If you're a fan of the delicate, almost wispy pizzas that the Cane Rosso brand is making ubiquitous around the Dallas area, Stonedeck may not be for you. Haynes' rounds -- they're squares, actually -- feature a tough, dense crust that gives a good snap when you bite down. It's thicker than the crusts featured at legacy pizzerias like Scalini's and Campisi's but it's still light and crunchy.

Haynes says his two-step process is responsible for the texture. The pizzas are first placed in his oven on a screen, which prevents the crust from resting on the stone floor of his ovens. After two minutes, the screens are removed and the pizzas are allowed to cook directly on the oven floor. The brief elevated period slows down the cooking process and gives the cheese plenty of time to melt before the crust starts crisping, which prevents burning.

In another deviation from traditional pizza-making, Haynes sprinkles the cheese over the toppings, sealing them in with the sauce. His tweak helps the flavors meld a bit, but diners should take caution: With the cheese on top, pizzas straight from the oven can melt the skin off the roof of your mouth.

There are normal toppings and pre-configured pizzas that offer meat, meat and more meat, but some of the best pizzas here continue Haynes' non-conformist trend. Who knew chicken tikka masala could ever be successfully featured on a pizza? At Stonedeck, it's one of the best pies, probably because Haynes avoids shortcuts, making the curry from scratch with chicken thighs and freshly ground spices. It's a solid curry, complemented by a small dish of red onions, which lend the pizza some snap. Other standouts include a pie topped with roasted vegetables and another with pineapple, ham and smoked provolone called Bookemdanno, a nod to the television series Hawaii Five-0.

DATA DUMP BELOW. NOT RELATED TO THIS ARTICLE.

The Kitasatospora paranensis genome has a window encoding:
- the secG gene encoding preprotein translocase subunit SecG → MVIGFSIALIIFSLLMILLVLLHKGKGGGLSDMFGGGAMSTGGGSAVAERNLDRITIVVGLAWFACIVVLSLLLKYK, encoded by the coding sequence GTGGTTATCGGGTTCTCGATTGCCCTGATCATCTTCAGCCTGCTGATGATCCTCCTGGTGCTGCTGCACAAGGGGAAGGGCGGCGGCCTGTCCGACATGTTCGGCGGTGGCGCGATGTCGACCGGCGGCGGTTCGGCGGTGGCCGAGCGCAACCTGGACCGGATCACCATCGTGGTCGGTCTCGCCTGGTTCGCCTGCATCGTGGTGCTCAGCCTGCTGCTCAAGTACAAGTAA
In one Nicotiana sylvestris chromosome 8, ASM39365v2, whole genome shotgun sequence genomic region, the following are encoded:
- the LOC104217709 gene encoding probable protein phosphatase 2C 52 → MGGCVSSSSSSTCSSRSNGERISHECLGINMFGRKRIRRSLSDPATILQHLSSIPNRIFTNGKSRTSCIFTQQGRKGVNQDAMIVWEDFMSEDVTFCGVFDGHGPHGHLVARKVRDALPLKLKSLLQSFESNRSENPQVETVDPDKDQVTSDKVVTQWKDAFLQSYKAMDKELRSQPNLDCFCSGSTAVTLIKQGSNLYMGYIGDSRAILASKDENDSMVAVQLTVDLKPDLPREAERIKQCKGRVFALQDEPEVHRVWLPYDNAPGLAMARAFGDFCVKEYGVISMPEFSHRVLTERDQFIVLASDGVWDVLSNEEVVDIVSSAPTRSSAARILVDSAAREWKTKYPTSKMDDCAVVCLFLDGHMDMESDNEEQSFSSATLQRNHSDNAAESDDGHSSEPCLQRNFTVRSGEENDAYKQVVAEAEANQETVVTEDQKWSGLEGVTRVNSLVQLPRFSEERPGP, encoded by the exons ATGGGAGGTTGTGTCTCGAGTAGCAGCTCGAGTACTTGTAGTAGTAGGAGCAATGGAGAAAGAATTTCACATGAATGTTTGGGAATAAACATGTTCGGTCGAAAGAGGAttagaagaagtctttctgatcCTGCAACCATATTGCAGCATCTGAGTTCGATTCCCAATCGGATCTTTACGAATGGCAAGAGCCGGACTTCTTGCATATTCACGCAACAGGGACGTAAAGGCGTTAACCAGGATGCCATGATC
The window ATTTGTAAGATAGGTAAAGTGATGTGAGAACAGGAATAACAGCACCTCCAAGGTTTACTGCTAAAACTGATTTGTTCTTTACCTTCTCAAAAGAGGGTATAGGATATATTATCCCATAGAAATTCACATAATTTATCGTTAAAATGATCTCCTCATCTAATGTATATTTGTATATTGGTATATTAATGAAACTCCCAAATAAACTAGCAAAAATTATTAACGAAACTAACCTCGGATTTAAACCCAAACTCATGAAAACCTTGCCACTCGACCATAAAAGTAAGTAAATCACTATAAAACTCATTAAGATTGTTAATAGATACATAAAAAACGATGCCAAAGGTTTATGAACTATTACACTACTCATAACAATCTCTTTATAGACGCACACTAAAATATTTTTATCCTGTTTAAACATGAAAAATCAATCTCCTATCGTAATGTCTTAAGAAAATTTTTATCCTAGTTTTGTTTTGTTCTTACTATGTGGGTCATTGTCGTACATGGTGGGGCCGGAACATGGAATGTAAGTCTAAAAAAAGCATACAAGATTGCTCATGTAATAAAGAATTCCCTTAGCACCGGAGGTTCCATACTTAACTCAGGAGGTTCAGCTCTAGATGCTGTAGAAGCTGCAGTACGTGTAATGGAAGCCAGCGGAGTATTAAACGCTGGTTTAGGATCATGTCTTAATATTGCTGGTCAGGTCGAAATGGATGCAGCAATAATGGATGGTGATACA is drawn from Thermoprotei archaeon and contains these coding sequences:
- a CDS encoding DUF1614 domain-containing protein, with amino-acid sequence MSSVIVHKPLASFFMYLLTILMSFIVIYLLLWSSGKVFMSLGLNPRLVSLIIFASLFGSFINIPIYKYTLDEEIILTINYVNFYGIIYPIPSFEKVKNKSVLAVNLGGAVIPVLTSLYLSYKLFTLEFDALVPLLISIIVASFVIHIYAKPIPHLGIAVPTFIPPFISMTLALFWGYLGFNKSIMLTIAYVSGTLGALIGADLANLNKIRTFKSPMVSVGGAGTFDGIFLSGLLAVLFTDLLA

Stonedeck has its issues. Lettuce wraps showed up with limp leaves, a tomato and goat cheese salad made use of cottony tomatoes, and desserts ate like an afterthought. That sweet tomato sauce will be a point of contention for some, too, as will the crust. But if you're drunk and you need sustenance late at night in Deep Ellum, Stonedeck is by far your best option.

If you're not drunk and the sun's up, it's still a decent option. The space is quirky enough to be a draw on its own, with a massive mural by artist Frank Campagna covering one wall. One of the best patios in Dallas is just through the back door, and there's enough moonshine on hand to pickle a crowd.

I think that's what I stumbled on when I went to Stonedeck back in January. Those weren't half-assed nudists, I learned later, but participants in a no-pants DART ride. After running around in the cold advocating for a trouser-free existence, they got hungry and decided to keep the buzz going. If you find yourself in a similar situation while you're in Deep Ellum, Stonedeck's a solid bet, pants or none.

Stonedeck Pizza Pub 2613 Elm St., 469-802-6742, stonedeckpizzapub.com, 11 a.m.-2 a.m. daily, $$

Pizza $12-$24 Salads $8-$9 Pinwheels $3